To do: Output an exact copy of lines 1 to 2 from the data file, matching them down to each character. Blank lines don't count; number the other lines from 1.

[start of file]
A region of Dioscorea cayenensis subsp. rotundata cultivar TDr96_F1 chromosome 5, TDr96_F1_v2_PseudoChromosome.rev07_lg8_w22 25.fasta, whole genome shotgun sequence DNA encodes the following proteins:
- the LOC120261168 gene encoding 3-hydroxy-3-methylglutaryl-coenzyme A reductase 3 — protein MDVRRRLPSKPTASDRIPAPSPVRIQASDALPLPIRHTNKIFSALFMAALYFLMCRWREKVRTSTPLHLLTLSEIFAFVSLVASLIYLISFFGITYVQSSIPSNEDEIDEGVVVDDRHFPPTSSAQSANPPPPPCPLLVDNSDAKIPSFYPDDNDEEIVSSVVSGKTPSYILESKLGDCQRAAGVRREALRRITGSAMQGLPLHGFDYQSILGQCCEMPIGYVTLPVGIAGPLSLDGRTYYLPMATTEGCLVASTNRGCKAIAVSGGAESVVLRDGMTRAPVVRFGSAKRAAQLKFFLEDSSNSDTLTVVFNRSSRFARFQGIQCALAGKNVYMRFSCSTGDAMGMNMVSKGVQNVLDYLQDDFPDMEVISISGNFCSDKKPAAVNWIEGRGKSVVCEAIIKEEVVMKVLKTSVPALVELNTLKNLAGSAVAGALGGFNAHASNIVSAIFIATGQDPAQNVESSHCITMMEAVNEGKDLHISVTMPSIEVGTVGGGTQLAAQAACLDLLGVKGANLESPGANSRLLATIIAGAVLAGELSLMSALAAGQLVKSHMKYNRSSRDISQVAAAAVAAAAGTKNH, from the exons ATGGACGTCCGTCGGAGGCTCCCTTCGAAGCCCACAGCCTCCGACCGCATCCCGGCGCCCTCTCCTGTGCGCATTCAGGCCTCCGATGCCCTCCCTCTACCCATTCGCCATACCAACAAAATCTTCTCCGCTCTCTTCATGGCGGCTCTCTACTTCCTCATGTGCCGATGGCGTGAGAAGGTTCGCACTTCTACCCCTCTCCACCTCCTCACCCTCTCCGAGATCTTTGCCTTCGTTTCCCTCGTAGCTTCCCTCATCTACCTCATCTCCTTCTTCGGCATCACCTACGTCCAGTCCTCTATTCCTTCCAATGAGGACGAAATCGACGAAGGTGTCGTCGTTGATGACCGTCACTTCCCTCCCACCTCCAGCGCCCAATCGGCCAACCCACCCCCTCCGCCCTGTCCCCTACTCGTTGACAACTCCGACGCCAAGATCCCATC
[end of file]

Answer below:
A region of Dioscorea cayenensis subsp. rotundata cultivar TDr96_F1 chromosome 5, TDr96_F1_v2_PseudoChromosome.rev07_lg8_w22 25.fasta, whole genome shotgun sequence DNA encodes the following proteins:
- the LOC120261168 gene encoding 3-hydroxy-3-methylglutaryl-coenzyme A reductase 3 — protein MDVRRRLPSKPTASDRIPAPSPVRIQASDALPLPIRHTNKIFSALFMAALYFLMCRWREKVRTSTPLHLLTLSEIFAFVSLVASLIYLISFFGITYVQSSIPSNEDEIDEGVVVDDRHFPPTSSAQSANPPPPPCPLLVDNSDAKIPSFYPDDNDEEIVSSVVSGKTPSYILESKLGDCQRAAGVRREALRRITGSAMQGLPLHGFDYQSILGQCCEMPIGYVTLPVGIAGPLSLDGRTYYLPMATTEGCLVASTNRGCKAIAVSGGAESVVLRDGMTRAPVVRFGSAKRAAQLKFFLEDSSNSDTLTVVFNRSSRFARFQGIQCALAGKNVYMRFSCSTGDAMGMNMVSKGVQNVLDYLQDDFPDMEVISISGNFCSDKKPAAVNWIEGRGKSVVCEAIIKEEVVMKVLKTSVPALVELNTLKNLAGSAVAGALGGFNAHASNIVSAIFIATGQDPAQNVESSHCITMMEAVNEGKDLHISVTMPSIEVGTVGGGTQLAAQAACLDLLGVKGANLESPGANSRLLATIIAGAVLAGELSLMSALAAGQLVKSHMKYNRSSRDISQVAAAAVAAAAGTKNH, from the exons ATGGACGTCCGTCGGAGGCTCCCTTCGAAGCCCACAGCCTCCGACCGCATCCCGGCGCCCTCTCCTGTGCGCATTCAGGCCTCCGATGCCCTCCCTCTACCCATTCGCCATACCAACAAAATCTTCTCCGCTCTCTTCATGGCGGCTCTCTACTTCCTCATGTGCCGATGGCGTGAGAAGGTTCGCACTTCTACCCCTCTCCACCTCCTCACCCTCTCCGAGATCTTTGCCTTCGTTTCCCTCGTAGCTTCCCTCATCTACCTCATCTCCTTCTTCGGCATCACCTACGTCCAGTCCTCTATTCCTTCCAATGAGGACGAAATCGACGAAGGTGTCGTCGTTGATGACCGTCACTTCCCTCCCACCTCCAGCGCCCAATCGGCCAACCCACCCCCTCCGCCCTGTCCCCTACTCGTTGACAACTCCGACGCCAAGATCCCATC